When Will I Be Loved
August 4, 2005
James Toback is a filmmaker that polarizes critics and audiences alike. He has been called a brave and daring filmmaker willing to take chances and also a pretentious hack. His new film, When Will I Be Loved (2004), will not bring these two sides together any time soon. It is another one of his cinematic grenades that he lobs at audiences to see what their reaction is to it. This time around, Toback takes fresh-faced, girl-next-door, Neve Campbell on a harrowing emotional journey. Sure, she dipped her toe in the edgy waters of darkness with the trashy pulp film, Wild Things (1998). But with this film she dives right into the deep end.
Toback wastes no time in trying to shock the audience as we are immediately confronted with Campbell’s character, Vera, gratifying herself in the shower while her boyfriend, Ford (Weller), walks the streets of New York City making deals on his cell phone. He’s a hustler who wants to be a movie producer. Like the characters in Hurly Burly (1998), they talk a lot without actually saying all that much. Although, Ford is closer to Robert Downey Jr.’s character in Toback’s Two Girls and A Guy (1997). He too is able to talk his way out of any situation. There is a steady stream of words always coming out of his mouth.
The first third of the movie is a collection of scenes that don’t really tie together in a narrative sense but are intended to establish the three main characters: Vera, Ford and a rich, Italian Count (Chianese). Vera meets a professor (Toback) from Columbia about becoming his assistant while Ford is accosted on the street by a woman who claims that he owes her money. Both scenes have an improvisational feel that seems authentic as if we are merely observing a small part of colourful New York life.
When Will I Be Loved features a series of scenarios where two characters verbally spar with each other but ultimately what is the point beyond showing how adventurous these actors are? There seems to be no direction, just a series of acting exercises. Finally, a third of the way in, the film stumbles into a story as Ford sets up the Italian Count to have sex with Vera for money.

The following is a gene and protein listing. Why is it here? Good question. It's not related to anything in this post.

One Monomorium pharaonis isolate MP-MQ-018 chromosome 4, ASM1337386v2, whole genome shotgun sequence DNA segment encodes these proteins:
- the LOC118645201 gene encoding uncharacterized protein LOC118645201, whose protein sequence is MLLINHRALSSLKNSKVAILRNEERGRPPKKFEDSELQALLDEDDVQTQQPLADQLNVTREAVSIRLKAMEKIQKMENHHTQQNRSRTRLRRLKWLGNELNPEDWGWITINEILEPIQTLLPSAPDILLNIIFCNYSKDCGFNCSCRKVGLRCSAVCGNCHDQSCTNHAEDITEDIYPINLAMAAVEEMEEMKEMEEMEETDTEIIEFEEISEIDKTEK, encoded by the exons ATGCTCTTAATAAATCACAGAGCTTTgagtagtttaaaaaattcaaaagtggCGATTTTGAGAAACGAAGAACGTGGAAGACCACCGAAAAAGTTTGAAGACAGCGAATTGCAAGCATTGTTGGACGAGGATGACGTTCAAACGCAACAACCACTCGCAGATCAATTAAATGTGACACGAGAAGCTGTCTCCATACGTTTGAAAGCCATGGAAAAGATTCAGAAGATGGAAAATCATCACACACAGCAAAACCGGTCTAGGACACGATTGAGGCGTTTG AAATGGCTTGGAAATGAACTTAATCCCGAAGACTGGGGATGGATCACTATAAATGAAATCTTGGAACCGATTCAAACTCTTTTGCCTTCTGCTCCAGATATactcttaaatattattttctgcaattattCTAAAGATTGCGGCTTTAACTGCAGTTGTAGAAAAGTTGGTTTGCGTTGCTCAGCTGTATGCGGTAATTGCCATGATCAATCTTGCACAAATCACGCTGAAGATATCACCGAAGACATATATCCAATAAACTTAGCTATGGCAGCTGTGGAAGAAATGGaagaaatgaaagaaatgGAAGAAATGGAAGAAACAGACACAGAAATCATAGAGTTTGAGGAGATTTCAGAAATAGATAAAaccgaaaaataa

The dialogue seems quite smart at times as characters chase each other verbally, testing their defenses, putting on a façade only to be caught in the act and then revealing their true intentions. The characters speak stylized dialogue like a David Mamet play. All the scenes have a theatrical quality and one could easily see this movie translated to the stage. Like Robert Altman and Mike Leigh, Toback is more interested in human behaviour than conventional storytelling. Unlike them, he’s too obvious about it. It feels like we are watching an actor’s workshop and not a movie.
I guess Neve Campbell should be commended for her fearless performance. She plays Vera as a cold operator who takes on every sexual encounter as either an experiment or a transaction. She is a master manipulator but the film never gives us any insight as to why. Campbell is willing to expose herself physically but doesn’t let us in emotionally. We never get any indication as to what makes her character tick. What is Toback trying to say with this film and is he saying anything at all?
There is an audio commentary by James Toback. He only spent 12 days shooting the movie and eight months editing it (although, maybe he should have spent more time). He speaks pretentiously of his own “cinematic style.” Incredibly, the opening argument in Times Square was filmed guerilla style with no permits and all improvised with real people walking in out of the scene. Toback tends to drone on in a monotone conducive to lulling one into a coma.
“Scene Sexplorations” features a conversation between Toback and Neve Campbell. They talk about the four sex scenes she does in the film. Not surprisingly, Campbell was nervous at first but jumped in and did them. She speaks candidly and eloquently about these scenes and how integral they are to the film.
Finally, there is a theatrical trailer.